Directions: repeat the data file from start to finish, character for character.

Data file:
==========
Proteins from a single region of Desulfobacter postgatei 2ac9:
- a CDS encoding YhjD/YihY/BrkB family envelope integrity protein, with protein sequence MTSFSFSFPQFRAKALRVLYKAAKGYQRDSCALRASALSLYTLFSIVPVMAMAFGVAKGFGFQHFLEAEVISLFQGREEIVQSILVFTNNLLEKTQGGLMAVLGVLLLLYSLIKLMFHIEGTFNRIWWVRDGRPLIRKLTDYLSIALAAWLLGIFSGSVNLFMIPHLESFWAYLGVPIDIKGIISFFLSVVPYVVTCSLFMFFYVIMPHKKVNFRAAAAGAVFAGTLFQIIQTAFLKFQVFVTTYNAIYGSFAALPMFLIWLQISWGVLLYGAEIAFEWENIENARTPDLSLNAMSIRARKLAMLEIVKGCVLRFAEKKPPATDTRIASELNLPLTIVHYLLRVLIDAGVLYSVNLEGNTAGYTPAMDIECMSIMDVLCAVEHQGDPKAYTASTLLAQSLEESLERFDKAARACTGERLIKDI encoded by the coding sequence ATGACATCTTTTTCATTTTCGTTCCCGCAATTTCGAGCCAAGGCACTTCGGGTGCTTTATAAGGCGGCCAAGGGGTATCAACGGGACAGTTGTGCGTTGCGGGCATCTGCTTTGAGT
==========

Proteins from a single region of Desulfobacter postgatei 2ac9:
- a CDS encoding YhjD/YihY/BrkB family envelope integrity protein, with protein sequence MTSFSFSFPQFRAKALRVLYKAAKGYQRDSCALRASALSLYTLFSIVPVMAMAFGVAKGFGFQHFLEAEVISLFQGREEIVQSILVFTNNLLEKTQGGLMAVLGVLLLLYSLIKLMFHIEGTFNRIWWVRDGRPLIRKLTDYLSIALAAWLLGIFSGSVNLFMIPHLESFWAYLGVPIDIKGIISFFLSVVPYVVTCSLFMFFYVIMPHKKVNFRAAAAGAVFAGTLFQIIQTAFLKFQVFVTTYNAIYGSFAALPMFLIWLQISWGVLLYGAEIAFEWENIENARTPDLSLNAMSIRARKLAMLEIVKGCVLRFAEKKPPATDTRIASELNLPLTIVHYLLRVLIDAGVLYSVNLEGNTAGYTPAMDIECMSIMDVLCAVEHQGDPKAYTASTLLAQSLEESLERFDKAARACTGERLIKDI encoded by the coding sequence ATGACATCTTTTTCATTTTCGTTCCCGCAATTTCGAGCCAAGGCACTTCGGGTGCTTTATAAGGCGGCCAAGGGGTATCAACGGGACAGTTGTGCGTTGCGGGCATCTGCTTTGAGT